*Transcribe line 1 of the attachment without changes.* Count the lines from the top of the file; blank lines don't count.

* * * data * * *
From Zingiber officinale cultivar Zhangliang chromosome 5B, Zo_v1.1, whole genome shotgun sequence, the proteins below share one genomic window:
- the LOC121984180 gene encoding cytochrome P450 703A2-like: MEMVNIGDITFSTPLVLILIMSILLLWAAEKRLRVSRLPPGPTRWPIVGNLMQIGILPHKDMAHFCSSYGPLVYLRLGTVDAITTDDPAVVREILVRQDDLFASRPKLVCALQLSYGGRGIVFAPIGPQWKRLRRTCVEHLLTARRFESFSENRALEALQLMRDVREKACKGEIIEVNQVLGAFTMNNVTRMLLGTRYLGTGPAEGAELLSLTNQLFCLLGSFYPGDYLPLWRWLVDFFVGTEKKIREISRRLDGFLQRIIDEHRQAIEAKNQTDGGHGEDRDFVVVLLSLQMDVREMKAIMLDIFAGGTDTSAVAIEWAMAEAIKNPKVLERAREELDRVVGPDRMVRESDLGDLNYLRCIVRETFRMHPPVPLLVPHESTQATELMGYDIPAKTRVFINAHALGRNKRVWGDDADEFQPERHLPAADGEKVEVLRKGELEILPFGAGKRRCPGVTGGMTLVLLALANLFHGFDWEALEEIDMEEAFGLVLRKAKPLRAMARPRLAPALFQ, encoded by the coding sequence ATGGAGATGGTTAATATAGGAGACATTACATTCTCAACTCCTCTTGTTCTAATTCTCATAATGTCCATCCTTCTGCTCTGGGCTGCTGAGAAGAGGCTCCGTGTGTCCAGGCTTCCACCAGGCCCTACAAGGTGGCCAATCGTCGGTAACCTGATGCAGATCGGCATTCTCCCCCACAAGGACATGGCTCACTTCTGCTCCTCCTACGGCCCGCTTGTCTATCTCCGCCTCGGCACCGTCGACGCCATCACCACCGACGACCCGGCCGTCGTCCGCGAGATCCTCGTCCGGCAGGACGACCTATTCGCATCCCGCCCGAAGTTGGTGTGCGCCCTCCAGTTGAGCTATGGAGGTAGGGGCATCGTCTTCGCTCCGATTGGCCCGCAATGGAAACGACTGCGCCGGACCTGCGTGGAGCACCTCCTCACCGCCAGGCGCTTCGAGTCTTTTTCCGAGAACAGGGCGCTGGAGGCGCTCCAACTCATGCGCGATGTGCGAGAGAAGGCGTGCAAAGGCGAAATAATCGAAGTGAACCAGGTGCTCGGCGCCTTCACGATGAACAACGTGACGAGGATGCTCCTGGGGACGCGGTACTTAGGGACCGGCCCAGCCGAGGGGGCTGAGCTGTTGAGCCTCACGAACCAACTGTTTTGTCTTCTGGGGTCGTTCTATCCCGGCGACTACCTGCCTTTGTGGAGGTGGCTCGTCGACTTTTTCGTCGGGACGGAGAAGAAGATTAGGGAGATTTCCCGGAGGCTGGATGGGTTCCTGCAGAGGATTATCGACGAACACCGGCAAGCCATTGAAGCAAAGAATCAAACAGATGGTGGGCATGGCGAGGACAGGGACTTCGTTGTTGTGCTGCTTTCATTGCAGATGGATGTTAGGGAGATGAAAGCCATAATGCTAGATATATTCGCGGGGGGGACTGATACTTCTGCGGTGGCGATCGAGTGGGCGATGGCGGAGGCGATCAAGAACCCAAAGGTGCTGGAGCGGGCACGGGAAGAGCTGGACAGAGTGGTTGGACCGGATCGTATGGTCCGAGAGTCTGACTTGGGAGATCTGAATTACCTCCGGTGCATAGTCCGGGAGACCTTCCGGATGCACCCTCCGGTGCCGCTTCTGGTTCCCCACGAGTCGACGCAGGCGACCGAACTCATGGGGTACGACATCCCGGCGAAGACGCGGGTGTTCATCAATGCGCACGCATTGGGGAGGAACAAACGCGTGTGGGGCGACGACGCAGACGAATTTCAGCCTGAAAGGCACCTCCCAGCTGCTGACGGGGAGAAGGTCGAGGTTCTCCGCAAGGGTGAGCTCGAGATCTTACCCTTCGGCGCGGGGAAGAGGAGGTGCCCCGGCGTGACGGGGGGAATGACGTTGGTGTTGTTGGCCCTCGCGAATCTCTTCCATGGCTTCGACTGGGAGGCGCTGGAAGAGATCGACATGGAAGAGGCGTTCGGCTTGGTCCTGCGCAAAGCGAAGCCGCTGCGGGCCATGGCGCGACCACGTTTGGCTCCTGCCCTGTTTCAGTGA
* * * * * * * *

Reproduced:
From Zingiber officinale cultivar Zhangliang chromosome 5B, Zo_v1.1, whole genome shotgun sequence, the proteins below share one genomic window: